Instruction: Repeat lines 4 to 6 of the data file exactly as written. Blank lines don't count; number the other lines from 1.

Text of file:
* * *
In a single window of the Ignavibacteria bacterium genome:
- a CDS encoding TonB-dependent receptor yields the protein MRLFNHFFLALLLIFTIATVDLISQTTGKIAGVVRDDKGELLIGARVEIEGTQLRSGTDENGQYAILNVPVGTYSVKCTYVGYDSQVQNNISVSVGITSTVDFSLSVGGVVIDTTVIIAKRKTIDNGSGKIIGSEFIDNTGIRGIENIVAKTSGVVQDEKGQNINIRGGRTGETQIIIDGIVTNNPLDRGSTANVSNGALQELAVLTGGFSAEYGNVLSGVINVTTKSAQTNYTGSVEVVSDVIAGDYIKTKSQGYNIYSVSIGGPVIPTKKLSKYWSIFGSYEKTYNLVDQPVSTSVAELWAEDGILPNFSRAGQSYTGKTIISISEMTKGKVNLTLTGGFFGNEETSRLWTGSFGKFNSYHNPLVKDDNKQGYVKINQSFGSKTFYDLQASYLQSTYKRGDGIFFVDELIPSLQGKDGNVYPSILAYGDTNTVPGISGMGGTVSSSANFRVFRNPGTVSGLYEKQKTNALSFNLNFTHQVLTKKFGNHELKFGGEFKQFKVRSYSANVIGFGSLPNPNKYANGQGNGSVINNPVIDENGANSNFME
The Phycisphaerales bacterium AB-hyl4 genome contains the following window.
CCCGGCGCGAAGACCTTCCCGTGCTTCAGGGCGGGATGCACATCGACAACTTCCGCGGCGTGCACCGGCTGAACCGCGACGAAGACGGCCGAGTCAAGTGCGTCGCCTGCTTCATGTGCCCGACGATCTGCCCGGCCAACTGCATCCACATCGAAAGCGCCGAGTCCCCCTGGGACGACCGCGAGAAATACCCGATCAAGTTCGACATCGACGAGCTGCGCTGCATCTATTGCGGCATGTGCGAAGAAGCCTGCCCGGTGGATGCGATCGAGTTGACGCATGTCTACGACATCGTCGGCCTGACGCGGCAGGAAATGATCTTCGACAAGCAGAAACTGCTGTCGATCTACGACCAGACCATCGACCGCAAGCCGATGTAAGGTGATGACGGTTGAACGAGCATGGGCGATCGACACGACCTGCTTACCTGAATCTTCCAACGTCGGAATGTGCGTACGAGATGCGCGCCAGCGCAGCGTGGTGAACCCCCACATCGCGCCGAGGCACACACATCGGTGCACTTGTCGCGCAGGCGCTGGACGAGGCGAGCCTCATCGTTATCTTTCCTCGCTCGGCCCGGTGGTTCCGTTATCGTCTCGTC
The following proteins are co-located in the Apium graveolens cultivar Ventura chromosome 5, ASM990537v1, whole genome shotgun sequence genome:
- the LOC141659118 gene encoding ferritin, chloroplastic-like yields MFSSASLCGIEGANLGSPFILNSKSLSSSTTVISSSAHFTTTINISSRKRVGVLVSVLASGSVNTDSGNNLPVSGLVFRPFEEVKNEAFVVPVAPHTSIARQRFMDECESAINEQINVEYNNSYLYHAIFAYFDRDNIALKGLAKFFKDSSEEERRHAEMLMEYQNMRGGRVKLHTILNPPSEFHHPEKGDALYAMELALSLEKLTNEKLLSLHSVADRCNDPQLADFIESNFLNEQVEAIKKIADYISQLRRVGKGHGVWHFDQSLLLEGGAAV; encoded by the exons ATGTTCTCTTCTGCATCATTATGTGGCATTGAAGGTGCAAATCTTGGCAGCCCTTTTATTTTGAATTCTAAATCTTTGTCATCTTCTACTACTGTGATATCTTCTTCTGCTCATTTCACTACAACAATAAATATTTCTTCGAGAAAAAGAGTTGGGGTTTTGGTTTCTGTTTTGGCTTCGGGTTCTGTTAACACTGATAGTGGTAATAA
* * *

CCCGGCGCGAAGACCTTCCCGTGCTTCAGGGCGGGATGCACATCGACAACTTCCGCGGCGTGCACCGGCTGAACCGCGACGAAGACGGCCGAGTCAAGTGCGTCGCCTGCTTCATGTGCCCGACGATCTGCCCGGCCAACTGCATCCACATCGAAAGCGCCGAGTCCCCCTGGGACGACCGCGAGAAATACCCGATCAAGTTCGACATCGACGAGCTGCGCTGCATCTATTGCGGCATGTGCGAAGAAGCCTGCCCGGTGGATGCGATCGAGTTGACGCATGTCTACGACATCGTCGGCCTGACGCGGCAGGAAATGATCTTCGACAAGCAGAAACTGCTGTCGATCTACGACCAGACCATCGACCGCAAGCCGATGTAAGGTGATGACGGTTGAACGAGCATGGGCGATCGACACGACCTGCTTACCTGAATCTTCCAACGTCGGAATGTGCGTACGAGATGCGCGCCAGCGCAGCGTGGTGAACCCCCACATCGCGCCGAGGCACACACATCGGTGCACTTGTCGCGCAGGCGCTGGACGAGGCGAGCCTCATCGTTATCTTTCCTCGCTCGGCCCGGTGGTTCCGTTATCGTCTCGTC
The following proteins are co-located in the Apium graveolens cultivar Ventura chromosome 5, ASM990537v1, whole genome shotgun sequence genome:
- the LOC141659118 gene encoding ferritin, chloroplastic-like yields MFSSASLCGIEGANLGSPFILNSKSLSSSTTVISSSAHFTTTINISSRKRVGVLVSVLASGSVNTDSGNNLPVSGLVFRPFEEVKNEAFVVPVAPHTSIARQRFMDECESAINEQINVEYNNSYLYHAIFAYFDRDNIALKGLAKFFKDSSEEERRHAEMLMEYQNMRGGRVKLHTILNPPSEFHHPEKGDALYAMELALSLEKLTNEKLLSLHSVADRCNDPQLADFIESNFLNEQVEAIKKIADYISQLRRVGKGHGVWHFDQSLLLEGGAAV; encoded by the exons ATGTTCTCTTCTGCATCATTATGTGGCATTGAAGGTGCAAATCTTGGCAGCCCTTTTATTTTGAATTCTAAATCTTTGTCATCTTCTACTACTGTGATATCTTCTTCTGCTCATTTCACTACAACAATAAATATTTCTTCGAGAAAAAGAGTTGGGGTTTTGGTTTCTGTTTTGGCTTCGGGTTCTGTTAACACTGATAGTGGTAATAA